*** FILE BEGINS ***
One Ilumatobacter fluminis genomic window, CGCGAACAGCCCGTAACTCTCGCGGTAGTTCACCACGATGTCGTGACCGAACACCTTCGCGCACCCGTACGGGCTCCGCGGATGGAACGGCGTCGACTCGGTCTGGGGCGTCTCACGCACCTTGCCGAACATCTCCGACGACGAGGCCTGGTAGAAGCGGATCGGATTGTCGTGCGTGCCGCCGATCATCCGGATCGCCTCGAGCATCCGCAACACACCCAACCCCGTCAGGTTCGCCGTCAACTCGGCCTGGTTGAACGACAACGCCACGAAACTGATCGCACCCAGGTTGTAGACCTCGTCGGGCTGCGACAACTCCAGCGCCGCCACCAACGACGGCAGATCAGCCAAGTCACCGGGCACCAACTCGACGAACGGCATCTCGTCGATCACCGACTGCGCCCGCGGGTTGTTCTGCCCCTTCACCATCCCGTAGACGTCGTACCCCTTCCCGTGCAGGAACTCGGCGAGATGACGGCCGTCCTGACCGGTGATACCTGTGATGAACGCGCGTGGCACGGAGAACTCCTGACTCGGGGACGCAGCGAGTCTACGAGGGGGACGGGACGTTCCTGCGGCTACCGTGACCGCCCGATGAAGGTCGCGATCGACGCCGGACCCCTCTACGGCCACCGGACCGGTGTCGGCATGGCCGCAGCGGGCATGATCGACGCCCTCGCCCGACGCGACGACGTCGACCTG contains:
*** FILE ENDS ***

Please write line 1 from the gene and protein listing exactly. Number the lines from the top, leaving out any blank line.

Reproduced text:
One Ilumatobacter fluminis genomic window, CGCGAACAGCCCGTAACTCTCGCGGTAGTTCACCACGATGTCGTGACCGAACACCTTCGCGCACCCGTACGGGCTCCGCGGATGGAACGGCGTCGACTCGGTCTGGGGCGTCTCACGCACCTTGCCGAACATCTCCGACGACGAGGCCTGGTAGAAGCGGATCGGATTGTCGTGCGTGCCGCCGATCATCCGGATCGCCTCGAGCATCCGCAACACACCCAACCCCGTCAGGTTCGCCGTCAACTCGGCCTGGTTGAACGACAACGCCACGAAACTGATCGCACCCAGGTTGTAGACCTCGTCGGGCTGCGACAACTCCAGCGCCGCCACCAACGACGGCAGATCAGCCAAGTCACCGGGCACCAACTCGACGAACGGCATCTCGTCGATCACCGACTGCGCCCGCGGGTTGTTCTGCCCCTTCACCATCCCGTAGACGTCGTACCCCTTCCCGTGCAGGAACTCGGCGAGATGACGGCCGTCCTGACCGGTGATACCTGTGATGAACGCGCGTGGCACGGAGAACTCCTGACTCGGGGACGCAGCGAGTCTACGAGGGGGACGGGACGTTCCTGCGGCTACCGTGACCGCCCGATGAAGGTCGCGATCGACGCCGGACCCCTCTACGGCCACCGGACCGGTGTCGGCATGGCCGCAGCGGGCATGATCGACGCCCTCGCCCGACGCGACGACGTCGACCTG contains: